I’ll start by acknowledging that all these issues may have been condensed into a smaller time-frame if it weren’t for my overall laziness and lack of taking immediate action whenever something happens with my health. For the most part, I’ve learned my lesson when it comes to this, but in the past, I was definitely the type to “wait and see what happens”, no matter what happened.
For years I had really heavy periods that slowly got progressively heavier, accompanied by really crappy pain — as in, picture really horrible cramps, then, turn the dial up another notch or two. I would go through overnight pads in a matter of hours — not overnight. When I finally did see a gynecologist, I ended up on birth control and was diagnosed with menorrhagia — a fancy name for bleeding waaay too much when you’re on your period. I was also informed that I had both ovarian cysts and uterine fibroids.
You can imagine how much fun I was having at this appointment.
Ovarian cysts are common among many child-bearing aged woman, but the fibroids— which are actually benign tumors (that also appear during child-bearing years), are way more common among African-American women. I have no idea why and I don’t think the medical community does either. But I digress.
In the land of birth control, all was well. I had really clear skin and much lighter periods. I had to set about 100 alarms to remind myself to take it at the same time everyday, but once I got the hang of that, it was all good. Or so I thought…
… One day a few years ago, around the time I started trying to take control of my health, I was on my period and I decided to look up the side effects of birth control. It was horrifying. Now, the internet has the power to make anyone think they’re dying for any reason, but the stuff I was reading just wasn’t sitting well with me, especially not at this point in my life and health journey. Something inside just told me that I didn’t wanna be on birth control anymore.
Also, at this point in the aforementioned journey, I’d already decided that if one takes control of their diet and lifestyle, they have more control over certain health issues than they may think. So, although I wasn’t vegan yet, I felt I could maybe deal with a heavy period sans medication.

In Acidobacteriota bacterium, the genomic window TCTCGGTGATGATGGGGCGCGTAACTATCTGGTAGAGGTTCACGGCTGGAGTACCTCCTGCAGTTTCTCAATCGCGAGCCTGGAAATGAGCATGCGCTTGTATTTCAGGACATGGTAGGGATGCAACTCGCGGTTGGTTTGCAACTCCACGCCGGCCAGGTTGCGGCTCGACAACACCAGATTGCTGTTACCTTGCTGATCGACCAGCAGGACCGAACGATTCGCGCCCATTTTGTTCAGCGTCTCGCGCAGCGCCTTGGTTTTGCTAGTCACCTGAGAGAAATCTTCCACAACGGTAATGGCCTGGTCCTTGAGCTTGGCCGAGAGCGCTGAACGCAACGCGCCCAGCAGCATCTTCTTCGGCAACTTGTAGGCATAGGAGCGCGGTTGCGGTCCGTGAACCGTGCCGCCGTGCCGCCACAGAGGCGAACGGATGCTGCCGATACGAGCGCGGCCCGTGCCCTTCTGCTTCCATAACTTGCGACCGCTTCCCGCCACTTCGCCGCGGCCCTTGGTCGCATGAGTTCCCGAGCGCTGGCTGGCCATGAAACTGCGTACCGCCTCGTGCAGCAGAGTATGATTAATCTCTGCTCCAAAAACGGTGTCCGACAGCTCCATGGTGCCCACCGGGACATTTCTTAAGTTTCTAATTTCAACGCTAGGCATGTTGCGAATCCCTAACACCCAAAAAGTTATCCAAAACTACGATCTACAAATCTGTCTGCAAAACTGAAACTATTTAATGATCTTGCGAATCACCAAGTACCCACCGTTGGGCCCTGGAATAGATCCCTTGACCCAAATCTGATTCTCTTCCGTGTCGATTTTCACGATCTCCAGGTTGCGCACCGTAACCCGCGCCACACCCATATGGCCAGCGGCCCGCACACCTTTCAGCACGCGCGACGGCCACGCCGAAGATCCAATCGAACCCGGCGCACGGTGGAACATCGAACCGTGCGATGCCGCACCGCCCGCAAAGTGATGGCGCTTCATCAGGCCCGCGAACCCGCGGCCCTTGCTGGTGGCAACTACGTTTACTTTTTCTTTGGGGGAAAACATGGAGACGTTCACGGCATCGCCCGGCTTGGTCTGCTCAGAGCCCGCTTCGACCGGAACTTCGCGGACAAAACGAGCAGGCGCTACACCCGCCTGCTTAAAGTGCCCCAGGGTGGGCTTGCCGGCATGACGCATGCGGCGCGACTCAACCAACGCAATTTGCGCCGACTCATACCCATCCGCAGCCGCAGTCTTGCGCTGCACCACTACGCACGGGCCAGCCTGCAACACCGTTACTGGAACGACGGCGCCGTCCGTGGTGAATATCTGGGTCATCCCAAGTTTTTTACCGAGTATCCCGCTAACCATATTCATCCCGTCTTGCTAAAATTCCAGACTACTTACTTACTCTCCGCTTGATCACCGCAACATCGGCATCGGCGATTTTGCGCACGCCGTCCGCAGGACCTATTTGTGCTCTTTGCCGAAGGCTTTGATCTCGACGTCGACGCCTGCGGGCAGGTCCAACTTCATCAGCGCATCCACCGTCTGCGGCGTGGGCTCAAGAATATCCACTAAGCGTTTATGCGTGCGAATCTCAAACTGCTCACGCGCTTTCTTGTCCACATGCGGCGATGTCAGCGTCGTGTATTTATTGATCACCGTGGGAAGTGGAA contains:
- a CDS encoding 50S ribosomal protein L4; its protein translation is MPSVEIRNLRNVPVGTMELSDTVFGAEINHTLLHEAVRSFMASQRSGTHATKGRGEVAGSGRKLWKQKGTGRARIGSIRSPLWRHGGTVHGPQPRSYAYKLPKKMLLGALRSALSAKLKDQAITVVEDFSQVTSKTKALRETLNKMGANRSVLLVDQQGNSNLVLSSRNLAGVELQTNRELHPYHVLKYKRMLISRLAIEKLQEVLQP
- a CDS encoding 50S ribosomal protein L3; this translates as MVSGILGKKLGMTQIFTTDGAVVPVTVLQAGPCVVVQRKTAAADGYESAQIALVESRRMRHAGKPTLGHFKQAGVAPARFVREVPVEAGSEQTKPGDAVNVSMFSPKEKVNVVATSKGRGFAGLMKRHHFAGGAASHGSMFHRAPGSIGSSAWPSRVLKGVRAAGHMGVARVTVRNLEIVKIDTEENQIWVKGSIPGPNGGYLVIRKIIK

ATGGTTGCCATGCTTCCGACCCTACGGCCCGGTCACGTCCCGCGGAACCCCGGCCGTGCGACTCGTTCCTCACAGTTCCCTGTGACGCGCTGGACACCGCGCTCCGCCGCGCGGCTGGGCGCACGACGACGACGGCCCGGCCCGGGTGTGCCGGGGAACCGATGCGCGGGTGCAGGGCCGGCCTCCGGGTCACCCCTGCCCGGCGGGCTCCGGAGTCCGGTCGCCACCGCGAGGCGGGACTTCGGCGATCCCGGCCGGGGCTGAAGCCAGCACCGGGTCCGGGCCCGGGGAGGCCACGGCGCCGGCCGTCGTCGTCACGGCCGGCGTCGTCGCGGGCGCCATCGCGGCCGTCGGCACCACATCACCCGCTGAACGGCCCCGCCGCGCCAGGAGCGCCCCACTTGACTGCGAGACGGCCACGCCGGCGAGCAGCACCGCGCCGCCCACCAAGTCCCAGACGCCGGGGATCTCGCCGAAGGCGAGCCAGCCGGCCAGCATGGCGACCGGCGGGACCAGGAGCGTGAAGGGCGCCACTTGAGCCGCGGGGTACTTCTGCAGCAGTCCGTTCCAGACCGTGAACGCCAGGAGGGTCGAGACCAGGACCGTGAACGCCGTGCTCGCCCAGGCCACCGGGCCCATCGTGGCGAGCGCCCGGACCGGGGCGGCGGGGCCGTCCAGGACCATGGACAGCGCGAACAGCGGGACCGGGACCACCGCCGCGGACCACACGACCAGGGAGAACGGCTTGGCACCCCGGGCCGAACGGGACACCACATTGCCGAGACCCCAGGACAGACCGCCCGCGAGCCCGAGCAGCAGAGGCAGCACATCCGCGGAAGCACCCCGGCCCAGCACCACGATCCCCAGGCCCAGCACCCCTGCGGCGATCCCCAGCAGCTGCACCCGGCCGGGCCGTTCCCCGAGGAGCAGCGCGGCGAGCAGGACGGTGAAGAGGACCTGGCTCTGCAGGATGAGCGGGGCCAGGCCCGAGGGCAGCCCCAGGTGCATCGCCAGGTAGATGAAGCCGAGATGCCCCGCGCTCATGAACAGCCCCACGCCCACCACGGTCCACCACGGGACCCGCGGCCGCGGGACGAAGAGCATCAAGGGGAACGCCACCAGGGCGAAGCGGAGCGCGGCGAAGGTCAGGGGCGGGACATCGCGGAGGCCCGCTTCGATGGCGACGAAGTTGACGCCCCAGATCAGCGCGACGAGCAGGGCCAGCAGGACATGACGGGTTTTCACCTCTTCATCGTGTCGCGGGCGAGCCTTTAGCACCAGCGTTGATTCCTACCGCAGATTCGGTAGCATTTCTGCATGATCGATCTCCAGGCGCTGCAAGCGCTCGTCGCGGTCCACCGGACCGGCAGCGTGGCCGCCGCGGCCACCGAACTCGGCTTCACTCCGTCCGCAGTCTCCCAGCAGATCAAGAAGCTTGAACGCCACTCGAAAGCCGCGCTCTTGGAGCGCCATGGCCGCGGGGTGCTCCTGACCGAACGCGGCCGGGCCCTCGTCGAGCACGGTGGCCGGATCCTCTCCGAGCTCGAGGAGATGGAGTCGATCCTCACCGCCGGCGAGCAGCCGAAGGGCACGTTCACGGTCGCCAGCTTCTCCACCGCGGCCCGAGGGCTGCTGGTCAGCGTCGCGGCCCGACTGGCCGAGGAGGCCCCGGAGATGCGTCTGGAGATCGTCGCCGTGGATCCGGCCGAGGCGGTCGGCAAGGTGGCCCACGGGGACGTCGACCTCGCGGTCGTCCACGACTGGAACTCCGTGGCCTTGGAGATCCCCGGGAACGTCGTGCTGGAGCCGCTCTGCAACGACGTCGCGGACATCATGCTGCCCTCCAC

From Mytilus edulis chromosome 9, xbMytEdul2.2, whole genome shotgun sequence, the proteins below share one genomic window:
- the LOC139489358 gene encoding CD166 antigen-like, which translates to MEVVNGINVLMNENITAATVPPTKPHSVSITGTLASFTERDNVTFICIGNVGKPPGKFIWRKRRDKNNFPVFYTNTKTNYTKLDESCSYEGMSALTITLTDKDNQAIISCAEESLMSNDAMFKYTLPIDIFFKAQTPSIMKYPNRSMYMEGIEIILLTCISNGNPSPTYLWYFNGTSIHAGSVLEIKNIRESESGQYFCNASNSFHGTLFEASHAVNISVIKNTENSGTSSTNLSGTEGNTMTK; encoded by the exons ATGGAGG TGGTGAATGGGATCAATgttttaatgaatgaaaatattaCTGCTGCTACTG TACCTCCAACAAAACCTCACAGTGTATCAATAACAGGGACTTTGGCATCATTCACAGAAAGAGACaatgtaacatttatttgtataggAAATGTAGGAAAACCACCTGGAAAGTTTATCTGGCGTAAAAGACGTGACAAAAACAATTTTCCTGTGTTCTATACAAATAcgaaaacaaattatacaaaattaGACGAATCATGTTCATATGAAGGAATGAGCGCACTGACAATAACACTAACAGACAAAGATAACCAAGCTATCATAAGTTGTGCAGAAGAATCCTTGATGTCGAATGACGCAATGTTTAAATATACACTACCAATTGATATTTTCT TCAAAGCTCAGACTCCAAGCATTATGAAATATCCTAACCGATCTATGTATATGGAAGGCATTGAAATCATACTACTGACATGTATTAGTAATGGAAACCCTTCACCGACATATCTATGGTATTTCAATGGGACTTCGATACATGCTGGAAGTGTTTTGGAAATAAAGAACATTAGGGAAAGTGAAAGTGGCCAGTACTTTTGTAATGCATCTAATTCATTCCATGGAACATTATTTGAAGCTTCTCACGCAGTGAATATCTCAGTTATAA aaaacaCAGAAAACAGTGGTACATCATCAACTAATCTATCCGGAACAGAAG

Not so coincidentally, at my next gyno visit, the results of my ultrasound showed something amazing: my fibroids had shrunk significantly and my cysts were now completely gone.
You may be thinking … “Wtf?” Or “that’s amazing!” Either one would be applicable and totally understandable.
I definitely believe that my changes in lifestyle and diet played a role in here somewhere— I ate horribly before getting healthy, and who knows what kinds of hormones and chemicals were affecting my poor uterus. But personally, I also believe in higher powers, so I gave a heartfelt shoutout to the universe on this miraculous occurrence as well. From there, I listened to my intuition and told my gyno I wanted off birth control for good. She obliged, but my heavy period journey was far from over.
No More Meds, and I Went Vegan… but the Heavy Bleeding Continued
As time went on, my periods were still heavy. I no longer experienced horrible cramps and pain as badly as I did before, but I was still going through pads more often than I felt I should. My thoughts were “oh crap, nothing has changed– what do I do now?” Even after going vegan, I didn’t notice immediate changes in my cycle.
Making My Period Eco-Friendly (and Later, Low-Waste)
Nonetheless, I started slowly trying to change everything I used for health, beauty and otherwise over to more eco-friendly options (hence the existence of this section of my blog). I think part of my thought process with my period products was that I really had to try everything I could think of to fix the heavy bleeding issue. If I had already changed my diet and was more physically active, I guess now I had to focus on the products I was using. I started buying eco-friendly pads and tampons around last winter. I was amazed to see that the price was the same as regular sanitary products– which frankly, contain stuff I do not want in my vagina.
I felt content that I’d made an eco-friendly switch, but I wanted to do more. So, several months ago, as I was scrolling through vegan Instagram, I came across an ad for a free menstrual cup. I thought “this is it! This is my chance to try a menstrual cup!”
I’d heard about the cup years ago when the famous Diva brand made the menstrual cup a household normality, but I had all sorts of reservations about using one— but still, I got the cup and tried it out on my next period. I chronicled the journey in my Instagram stories and highlights. The first cycle using it wasn’t too bad. Aside from the annoyance of getting used to putting the actual cup inside of me— and taking it out for that matter, when it was in place, it worked well. But sometimes it would move around, and that was a little uncomfortable.
Then, one day… it flipped. Both literally and figuratively.
The cup turned sideways inside of me. I was home when it happened which was a huge relief— I also had a pad on as a safety net. This very inconvenient occurrence shook me a bit. I envisioned every possible worse case scenario: